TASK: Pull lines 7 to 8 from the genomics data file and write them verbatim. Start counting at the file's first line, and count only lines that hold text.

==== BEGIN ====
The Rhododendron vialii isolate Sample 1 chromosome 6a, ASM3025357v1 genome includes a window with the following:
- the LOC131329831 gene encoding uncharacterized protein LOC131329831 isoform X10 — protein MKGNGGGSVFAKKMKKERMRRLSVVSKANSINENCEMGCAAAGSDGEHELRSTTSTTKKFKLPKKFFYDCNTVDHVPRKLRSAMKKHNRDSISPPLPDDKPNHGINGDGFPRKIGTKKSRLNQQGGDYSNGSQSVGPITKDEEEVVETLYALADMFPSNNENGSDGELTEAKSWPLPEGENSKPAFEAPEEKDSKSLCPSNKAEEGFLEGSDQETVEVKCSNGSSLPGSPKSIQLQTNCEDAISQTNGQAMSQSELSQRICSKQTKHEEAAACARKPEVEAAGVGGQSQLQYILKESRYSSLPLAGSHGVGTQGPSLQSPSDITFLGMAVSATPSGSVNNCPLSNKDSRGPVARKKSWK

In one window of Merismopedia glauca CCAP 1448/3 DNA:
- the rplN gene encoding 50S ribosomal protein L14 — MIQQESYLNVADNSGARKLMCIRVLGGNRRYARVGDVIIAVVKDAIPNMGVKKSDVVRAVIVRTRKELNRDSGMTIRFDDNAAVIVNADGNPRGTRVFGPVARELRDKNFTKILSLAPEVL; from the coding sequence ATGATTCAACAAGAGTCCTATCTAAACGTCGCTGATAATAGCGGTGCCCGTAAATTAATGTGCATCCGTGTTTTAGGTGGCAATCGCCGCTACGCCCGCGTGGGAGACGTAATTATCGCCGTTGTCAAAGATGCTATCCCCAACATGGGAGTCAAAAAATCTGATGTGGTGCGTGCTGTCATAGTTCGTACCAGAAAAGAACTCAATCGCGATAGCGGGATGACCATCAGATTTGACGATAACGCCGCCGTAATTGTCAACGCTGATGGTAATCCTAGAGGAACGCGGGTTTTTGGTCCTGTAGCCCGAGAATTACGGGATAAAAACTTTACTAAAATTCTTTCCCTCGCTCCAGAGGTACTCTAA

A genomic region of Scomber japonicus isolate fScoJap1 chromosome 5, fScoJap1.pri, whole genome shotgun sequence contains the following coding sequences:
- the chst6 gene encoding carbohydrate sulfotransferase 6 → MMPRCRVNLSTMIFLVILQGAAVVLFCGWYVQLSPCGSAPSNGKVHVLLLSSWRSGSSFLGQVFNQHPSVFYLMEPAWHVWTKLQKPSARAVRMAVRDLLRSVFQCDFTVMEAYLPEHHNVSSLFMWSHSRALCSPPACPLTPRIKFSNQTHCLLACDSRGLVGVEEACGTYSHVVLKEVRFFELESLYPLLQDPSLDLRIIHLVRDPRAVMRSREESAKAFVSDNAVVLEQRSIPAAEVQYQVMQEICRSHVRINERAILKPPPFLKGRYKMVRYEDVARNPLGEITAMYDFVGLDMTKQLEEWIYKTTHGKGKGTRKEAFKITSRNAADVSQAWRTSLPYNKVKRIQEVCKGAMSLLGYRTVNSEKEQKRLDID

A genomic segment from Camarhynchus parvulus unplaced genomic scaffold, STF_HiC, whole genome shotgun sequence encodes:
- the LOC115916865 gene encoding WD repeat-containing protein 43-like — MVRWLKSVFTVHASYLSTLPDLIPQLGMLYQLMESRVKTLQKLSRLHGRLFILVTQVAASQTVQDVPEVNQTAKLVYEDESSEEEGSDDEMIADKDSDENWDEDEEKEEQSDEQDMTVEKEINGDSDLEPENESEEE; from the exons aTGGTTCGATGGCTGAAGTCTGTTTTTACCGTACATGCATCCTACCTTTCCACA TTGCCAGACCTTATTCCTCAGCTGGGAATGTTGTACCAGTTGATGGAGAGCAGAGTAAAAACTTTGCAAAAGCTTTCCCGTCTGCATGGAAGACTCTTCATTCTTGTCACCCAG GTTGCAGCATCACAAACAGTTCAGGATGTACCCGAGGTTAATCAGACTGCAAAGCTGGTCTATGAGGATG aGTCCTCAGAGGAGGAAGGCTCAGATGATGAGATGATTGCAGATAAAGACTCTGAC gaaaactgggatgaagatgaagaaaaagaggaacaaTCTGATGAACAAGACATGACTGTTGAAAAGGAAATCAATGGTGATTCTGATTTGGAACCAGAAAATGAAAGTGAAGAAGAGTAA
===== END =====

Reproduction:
A genomic segment from Camarhynchus parvulus unplaced genomic scaffold, STF_HiC, whole genome shotgun sequence encodes:
- the LOC115916865 gene encoding WD repeat-containing protein 43-like — MVRWLKSVFTVHASYLSTLPDLIPQLGMLYQLMESRVKTLQKLSRLHGRLFILVTQVAASQTVQDVPEVNQTAKLVYEDESSEEEGSDDEMIADKDSDENWDEDEEKEEQSDEQDMTVEKEINGDSDLEPENESEEE; from the exons aTGGTTCGATGGCTGAAGTCTGTTTTTACCGTACATGCATCCTACCTTTCCACA TTGCCAGACCTTATTCCTCAGCTGGGAATGTTGTACCAGTTGATGGAGAGCAGAGTAAAAACTTTGCAAAAGCTTTCCCGTCTGCATGGAAGACTCTTCATTCTTGTCACCCAG GTTGCAGCATCACAAACAGTTCAGGATGTACCCGAGGTTAATCAGACTGCAAAGCTGGTCTATGAGGATG aGTCCTCAGAGGAGGAAGGCTCAGATGATGAGATGATTGCAGATAAAGACTCTGAC gaaaactgggatgaagatgaagaaaaagaggaacaaTCTGATGAACAAGACATGACTGTTGAAAAGGAAATCAATGGTGATTCTGATTTGGAACCAGAAAATGAAAGTGAAGAAGAGTAA